Global annual wind power capacity additions are now expected to average over 67 gigawatts (GW) between 2018 and 2027 according to an updated forecast from MAKE Consulting, which has had to upgrade its own forecasts made just last quarter.
Towards the end of March this year, MAKE Consulting — which is now a part of research and consultancy group Wood Mackenzie, which also owns GTM Research — published figures that forecast annual wind power capacity additions around the globe between 2018 and 2027 would average out at 65 GW.
As with much of what MAKE publishes, much of its final product is naturally hidden behind their various subscription pay-walls. The publicly available information for this new report, Q2/2018 Global Wind Power Market Outlook Update, is thus focused more on average annual capacity additions rather than any long-term capacity total.
The new report upgrades last quarter’s report, with average capacity additions bumped up nearly 3% to 67 GW from 2018 to 2027, resulting in a compounded annual growth rate of over 8% over the forecast period. Specifically, however, the upgrade to MAKE’s forecast is based more in the medium-term, with capacity forecasts increasing by nearly 14 GW between 2020 to 2024.
MAKE highlights several regional shifts which have contributed to its upgraded forecast, including momentum in the US offshore wind energy sector thanks to recent announcements by Massachusetts, Rhode Island, and Connecticut. Together, this has boosted the country’s wind forecast by more than 6 GW between 2021 and 2027. Canada’s near-term execution has also been called in to question, while Mexico’s growth expectations have been downgraded by 24%.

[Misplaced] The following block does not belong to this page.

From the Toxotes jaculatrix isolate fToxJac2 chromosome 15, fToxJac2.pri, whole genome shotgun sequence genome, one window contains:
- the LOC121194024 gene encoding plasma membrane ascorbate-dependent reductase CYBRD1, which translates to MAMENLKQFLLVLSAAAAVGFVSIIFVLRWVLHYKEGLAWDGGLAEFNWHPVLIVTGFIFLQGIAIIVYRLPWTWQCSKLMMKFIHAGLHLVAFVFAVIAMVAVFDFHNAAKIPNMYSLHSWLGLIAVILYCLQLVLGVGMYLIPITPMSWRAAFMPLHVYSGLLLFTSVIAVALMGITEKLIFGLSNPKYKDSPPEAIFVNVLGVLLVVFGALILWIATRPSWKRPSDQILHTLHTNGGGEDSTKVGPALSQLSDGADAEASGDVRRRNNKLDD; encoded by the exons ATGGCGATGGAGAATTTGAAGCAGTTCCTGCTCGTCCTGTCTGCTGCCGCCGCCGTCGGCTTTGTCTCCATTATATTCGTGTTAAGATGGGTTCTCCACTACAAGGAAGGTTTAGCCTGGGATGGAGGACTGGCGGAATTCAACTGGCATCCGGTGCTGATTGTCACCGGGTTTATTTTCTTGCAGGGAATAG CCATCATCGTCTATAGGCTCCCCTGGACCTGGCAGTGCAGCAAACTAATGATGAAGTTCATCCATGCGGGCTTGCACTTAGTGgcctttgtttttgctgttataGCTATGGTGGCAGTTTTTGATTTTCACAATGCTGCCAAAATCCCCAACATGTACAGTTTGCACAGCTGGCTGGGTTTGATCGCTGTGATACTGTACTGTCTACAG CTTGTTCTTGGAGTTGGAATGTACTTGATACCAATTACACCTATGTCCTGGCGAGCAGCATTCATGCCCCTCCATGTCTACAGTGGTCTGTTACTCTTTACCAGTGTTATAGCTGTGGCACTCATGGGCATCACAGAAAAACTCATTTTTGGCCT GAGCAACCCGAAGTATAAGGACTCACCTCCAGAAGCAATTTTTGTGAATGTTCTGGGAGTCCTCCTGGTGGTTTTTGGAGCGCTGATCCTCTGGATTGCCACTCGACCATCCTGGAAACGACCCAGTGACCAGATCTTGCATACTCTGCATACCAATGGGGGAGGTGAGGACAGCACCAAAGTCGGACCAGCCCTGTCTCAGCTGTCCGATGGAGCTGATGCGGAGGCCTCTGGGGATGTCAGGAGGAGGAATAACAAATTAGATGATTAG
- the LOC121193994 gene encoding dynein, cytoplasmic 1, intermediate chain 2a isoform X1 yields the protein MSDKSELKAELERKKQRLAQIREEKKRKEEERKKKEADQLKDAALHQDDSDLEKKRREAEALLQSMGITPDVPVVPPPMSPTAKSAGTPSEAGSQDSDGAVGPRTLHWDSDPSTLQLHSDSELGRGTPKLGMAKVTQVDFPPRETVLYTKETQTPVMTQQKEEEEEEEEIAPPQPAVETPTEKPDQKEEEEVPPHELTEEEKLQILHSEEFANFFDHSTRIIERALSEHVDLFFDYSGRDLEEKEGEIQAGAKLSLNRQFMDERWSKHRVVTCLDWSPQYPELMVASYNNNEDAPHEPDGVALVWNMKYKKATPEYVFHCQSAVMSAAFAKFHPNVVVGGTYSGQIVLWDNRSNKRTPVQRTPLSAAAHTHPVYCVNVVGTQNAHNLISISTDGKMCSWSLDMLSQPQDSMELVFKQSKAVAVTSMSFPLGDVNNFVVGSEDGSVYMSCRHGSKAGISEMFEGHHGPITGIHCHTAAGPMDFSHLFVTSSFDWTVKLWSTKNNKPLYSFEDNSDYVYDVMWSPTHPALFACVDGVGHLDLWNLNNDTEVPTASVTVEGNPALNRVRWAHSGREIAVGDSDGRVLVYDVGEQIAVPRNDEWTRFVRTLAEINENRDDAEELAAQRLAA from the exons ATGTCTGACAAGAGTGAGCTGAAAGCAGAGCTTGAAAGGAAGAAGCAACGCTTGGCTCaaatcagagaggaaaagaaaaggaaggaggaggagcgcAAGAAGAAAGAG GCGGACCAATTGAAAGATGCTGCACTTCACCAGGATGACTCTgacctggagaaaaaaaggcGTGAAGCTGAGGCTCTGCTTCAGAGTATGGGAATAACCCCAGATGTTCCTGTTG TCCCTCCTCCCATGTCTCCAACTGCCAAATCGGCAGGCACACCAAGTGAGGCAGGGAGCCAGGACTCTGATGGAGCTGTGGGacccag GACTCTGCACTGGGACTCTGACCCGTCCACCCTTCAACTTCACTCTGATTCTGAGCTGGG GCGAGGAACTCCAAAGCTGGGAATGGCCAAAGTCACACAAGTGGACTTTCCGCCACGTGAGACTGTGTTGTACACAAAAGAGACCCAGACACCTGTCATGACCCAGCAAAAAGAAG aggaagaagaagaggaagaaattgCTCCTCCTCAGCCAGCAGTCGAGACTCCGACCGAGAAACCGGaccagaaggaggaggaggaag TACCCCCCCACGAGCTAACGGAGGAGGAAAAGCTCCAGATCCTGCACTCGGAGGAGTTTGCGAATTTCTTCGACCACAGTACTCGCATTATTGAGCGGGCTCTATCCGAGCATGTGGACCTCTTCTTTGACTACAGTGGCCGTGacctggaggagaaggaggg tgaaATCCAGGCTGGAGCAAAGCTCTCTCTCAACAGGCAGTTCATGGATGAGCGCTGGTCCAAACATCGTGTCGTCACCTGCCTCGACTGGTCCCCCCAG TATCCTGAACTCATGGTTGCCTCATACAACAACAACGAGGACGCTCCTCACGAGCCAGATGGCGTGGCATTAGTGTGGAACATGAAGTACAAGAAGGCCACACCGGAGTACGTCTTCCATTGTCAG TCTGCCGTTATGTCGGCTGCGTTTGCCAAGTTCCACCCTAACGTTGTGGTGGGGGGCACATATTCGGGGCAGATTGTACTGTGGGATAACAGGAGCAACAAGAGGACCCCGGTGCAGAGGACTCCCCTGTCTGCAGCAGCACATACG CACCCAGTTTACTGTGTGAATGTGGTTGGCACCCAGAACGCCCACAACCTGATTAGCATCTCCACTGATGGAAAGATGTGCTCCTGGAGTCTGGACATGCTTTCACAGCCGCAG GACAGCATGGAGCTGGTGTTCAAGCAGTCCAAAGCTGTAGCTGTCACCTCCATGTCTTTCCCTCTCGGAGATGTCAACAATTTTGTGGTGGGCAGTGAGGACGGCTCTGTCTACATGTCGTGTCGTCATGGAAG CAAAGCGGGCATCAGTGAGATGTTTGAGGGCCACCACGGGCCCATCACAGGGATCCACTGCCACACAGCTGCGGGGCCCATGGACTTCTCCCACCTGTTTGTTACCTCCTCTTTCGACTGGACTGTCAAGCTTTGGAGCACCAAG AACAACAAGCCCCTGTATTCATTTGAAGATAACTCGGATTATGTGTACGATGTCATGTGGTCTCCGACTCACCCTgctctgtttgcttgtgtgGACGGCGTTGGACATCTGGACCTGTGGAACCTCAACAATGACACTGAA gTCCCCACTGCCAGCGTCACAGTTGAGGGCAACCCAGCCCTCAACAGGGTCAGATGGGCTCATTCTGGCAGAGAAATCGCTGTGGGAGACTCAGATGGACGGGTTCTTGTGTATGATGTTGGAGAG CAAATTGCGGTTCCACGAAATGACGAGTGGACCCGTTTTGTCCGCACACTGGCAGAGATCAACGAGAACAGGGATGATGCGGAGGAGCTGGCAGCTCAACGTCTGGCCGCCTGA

The report’s outlook for Europe (which includes Russia) increased by 1.7 GW from the first quarter report, thanks to a 500 MW upgrades in the UK and Norway, and a 600 MW upgrade from the Netherlands, which helped to offset the offshore wind capacity additions for Denmark and Sweden which have been pushed back out beyond 2027. Greece’s announcement of a wind auction pushed its forecast up 31% but this is overshadowed by economic weakness in Turkey shifting that country’s forecasts.
One of the bigger forecast shifts was in Iran, which saw its forecast drop by 47% after the United States shattered the Iran nuclear deal, pushing the Middle East’s forecast down 9%.
China’s outlook remains mostly unchanged despite the announcement of an auction regime, while India’s aggressive wind target for 2022 has resulted in an increase to its forecast of 8 GW. Japan also saw a 3 GW upgrade, pushing an upgrade of 13% to the Asia Pacific region’s forecast.
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